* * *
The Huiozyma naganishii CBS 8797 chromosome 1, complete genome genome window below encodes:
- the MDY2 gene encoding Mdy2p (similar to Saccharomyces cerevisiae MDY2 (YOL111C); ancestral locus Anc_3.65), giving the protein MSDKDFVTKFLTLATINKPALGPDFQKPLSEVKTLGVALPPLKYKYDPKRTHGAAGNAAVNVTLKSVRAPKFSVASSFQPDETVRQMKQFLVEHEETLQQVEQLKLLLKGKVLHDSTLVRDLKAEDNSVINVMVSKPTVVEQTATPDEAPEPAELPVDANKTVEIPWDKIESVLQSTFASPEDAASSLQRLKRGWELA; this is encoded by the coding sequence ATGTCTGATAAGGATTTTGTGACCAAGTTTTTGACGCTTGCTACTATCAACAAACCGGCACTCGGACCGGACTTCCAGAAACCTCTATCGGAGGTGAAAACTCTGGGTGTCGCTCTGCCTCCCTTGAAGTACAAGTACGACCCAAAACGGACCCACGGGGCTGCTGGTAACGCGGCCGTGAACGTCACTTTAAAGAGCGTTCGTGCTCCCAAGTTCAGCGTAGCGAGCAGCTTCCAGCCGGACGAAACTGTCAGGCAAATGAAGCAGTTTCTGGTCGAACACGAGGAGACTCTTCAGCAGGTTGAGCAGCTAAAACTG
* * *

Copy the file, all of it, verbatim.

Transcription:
The Huiozyma naganishii CBS 8797 chromosome 1, complete genome genome window below encodes:
- the MDY2 gene encoding Mdy2p (similar to Saccharomyces cerevisiae MDY2 (YOL111C); ancestral locus Anc_3.65), giving the protein MSDKDFVTKFLTLATINKPALGPDFQKPLSEVKTLGVALPPLKYKYDPKRTHGAAGNAAVNVTLKSVRAPKFSVASSFQPDETVRQMKQFLVEHEETLQQVEQLKLLLKGKVLHDSTLVRDLKAEDNSVINVMVSKPTVVEQTATPDEAPEPAELPVDANKTVEIPWDKIESVLQSTFASPEDAASSLQRLKRGWELA; this is encoded by the coding sequence ATGTCTGATAAGGATTTTGTGACCAAGTTTTTGACGCTTGCTACTATCAACAAACCGGCACTCGGACCGGACTTCCAGAAACCTCTATCGGAGGTGAAAACTCTGGGTGTCGCTCTGCCTCCCTTGAAGTACAAGTACGACCCAAAACGGACCCACGGGGCTGCTGGTAACGCGGCCGTGAACGTCACTTTAAAGAGCGTTCGTGCTCCCAAGTTCAGCGTAGCGAGCAGCTTCCAGCCGGACGAAACTGTCAGGCAAATGAAGCAGTTTCTGGTCGAACACGAGGAGACTCTTCAGCAGGTTGAGCAGCTAAAACTG